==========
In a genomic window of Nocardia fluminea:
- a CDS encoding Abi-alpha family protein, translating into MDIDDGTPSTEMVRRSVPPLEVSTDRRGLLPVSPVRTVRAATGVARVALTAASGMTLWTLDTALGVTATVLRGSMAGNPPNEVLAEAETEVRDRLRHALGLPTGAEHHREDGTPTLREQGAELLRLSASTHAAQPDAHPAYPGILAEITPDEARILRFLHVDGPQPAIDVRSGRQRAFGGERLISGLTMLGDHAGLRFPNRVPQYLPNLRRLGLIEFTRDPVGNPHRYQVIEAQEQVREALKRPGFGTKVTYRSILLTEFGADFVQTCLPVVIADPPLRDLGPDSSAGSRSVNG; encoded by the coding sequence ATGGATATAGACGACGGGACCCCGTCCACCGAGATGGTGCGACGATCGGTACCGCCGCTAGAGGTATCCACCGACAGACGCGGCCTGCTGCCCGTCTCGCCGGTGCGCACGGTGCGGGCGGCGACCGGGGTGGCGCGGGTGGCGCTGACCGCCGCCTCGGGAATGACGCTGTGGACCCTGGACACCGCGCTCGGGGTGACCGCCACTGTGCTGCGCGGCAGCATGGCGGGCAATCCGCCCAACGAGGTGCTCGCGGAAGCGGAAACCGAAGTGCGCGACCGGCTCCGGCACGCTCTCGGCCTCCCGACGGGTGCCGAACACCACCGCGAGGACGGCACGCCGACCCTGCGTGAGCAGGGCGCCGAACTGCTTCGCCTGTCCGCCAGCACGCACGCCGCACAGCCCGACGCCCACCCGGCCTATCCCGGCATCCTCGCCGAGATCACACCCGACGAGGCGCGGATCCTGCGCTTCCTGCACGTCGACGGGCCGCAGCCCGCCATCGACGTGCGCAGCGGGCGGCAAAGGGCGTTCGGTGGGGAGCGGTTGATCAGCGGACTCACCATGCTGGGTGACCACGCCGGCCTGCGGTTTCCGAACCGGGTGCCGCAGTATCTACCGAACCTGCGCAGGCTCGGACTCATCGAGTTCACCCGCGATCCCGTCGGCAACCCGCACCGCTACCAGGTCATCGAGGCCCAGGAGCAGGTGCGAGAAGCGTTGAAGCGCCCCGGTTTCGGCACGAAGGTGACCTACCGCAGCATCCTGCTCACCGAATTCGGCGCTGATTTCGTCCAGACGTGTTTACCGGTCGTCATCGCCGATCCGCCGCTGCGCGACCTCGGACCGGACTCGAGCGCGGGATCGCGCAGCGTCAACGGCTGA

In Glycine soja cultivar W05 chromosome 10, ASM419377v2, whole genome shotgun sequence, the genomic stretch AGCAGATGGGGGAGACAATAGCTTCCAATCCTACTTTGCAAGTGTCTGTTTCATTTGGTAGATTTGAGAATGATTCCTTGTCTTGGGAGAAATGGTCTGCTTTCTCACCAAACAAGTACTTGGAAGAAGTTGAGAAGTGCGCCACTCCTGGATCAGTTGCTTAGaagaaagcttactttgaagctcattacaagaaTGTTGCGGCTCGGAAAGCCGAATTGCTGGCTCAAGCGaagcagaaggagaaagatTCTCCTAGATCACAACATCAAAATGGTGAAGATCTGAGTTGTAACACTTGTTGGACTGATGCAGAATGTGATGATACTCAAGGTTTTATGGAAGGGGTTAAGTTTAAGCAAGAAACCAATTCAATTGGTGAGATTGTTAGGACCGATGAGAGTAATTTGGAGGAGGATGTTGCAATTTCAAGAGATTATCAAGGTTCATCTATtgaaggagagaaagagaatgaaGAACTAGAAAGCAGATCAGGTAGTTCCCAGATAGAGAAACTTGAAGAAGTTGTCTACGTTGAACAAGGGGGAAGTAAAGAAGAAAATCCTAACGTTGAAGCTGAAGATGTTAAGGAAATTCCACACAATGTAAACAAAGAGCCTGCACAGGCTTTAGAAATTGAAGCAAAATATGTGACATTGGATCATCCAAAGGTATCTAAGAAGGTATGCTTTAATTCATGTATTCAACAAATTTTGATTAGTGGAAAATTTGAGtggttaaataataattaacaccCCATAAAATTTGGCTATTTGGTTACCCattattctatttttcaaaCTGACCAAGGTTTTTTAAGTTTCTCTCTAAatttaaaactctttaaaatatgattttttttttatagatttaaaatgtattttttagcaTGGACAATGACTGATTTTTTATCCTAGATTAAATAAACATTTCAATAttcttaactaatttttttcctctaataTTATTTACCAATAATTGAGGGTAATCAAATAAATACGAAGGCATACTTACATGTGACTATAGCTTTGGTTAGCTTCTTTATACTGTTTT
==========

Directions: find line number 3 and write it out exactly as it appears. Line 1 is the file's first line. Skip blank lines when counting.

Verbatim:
In Glycine soja cultivar W05 chromosome 10, ASM419377v2, whole genome shotgun sequence, the genomic stretch AGCAGATGGGGGAGACAATAGCTTCCAATCCTACTTTGCAAGTGTCTGTTTCATTTGGTAGATTTGAGAATGATTCCTTGTCTTGGGAGAAATGGTCTGCTTTCTCACCAAACAAGTACTTGGAAGAAGTTGAGAAGTGCGCCACTCCTGGATCAGTTGCTTAGaagaaagcttactttgaagctcattacaagaaTGTTGCGGCTCGGAAAGCCGAATTGCTGGCTCAAGCGaagcagaaggagaaagatTCTCCTAGATCACAACATCAAAATGGTGAAGATCTGAGTTGTAACACTTGTTGGACTGATGCAGAATGTGATGATACTCAAGGTTTTATGGAAGGGGTTAAGTTTAAGCAAGAAACCAATTCAATTGGTGAGATTGTTAGGACCGATGAGAGTAATTTGGAGGAGGATGTTGCAATTTCAAGAGATTATCAAGGTTCATCTATtgaaggagagaaagagaatgaaGAACTAGAAAGCAGATCAGGTAGTTCCCAGATAGAGAAACTTGAAGAAGTTGTCTACGTTGAACAAGGGGGAAGTAAAGAAGAAAATCCTAACGTTGAAGCTGAAGATGTTAAGGAAATTCCACACAATGTAAACAAAGAGCCTGCACAGGCTTTAGAAATTGAAGCAAAATATGTGACATTGGATCATCCAAAGGTATCTAAGAAGGTATGCTTTAATTCATGTATTCAACAAATTTTGATTAGTGGAAAATTTGAGtggttaaataataattaacaccCCATAAAATTTGGCTATTTGGTTACCCattattctatttttcaaaCTGACCAAGGTTTTTTAAGTTTCTCTCTAAatttaaaactctttaaaatatgattttttttttatagatttaaaatgtattttttagcaTGGACAATGACTGATTTTTTATCCTAGATTAAATAAACATTTCAATAttcttaactaatttttttcctctaataTTATTTACCAATAATTGAGGGTAATCAAATAAATACGAAGGCATACTTACATGTGACTATAGCTTTGGTTAGCTTCTTTATACTGTTTT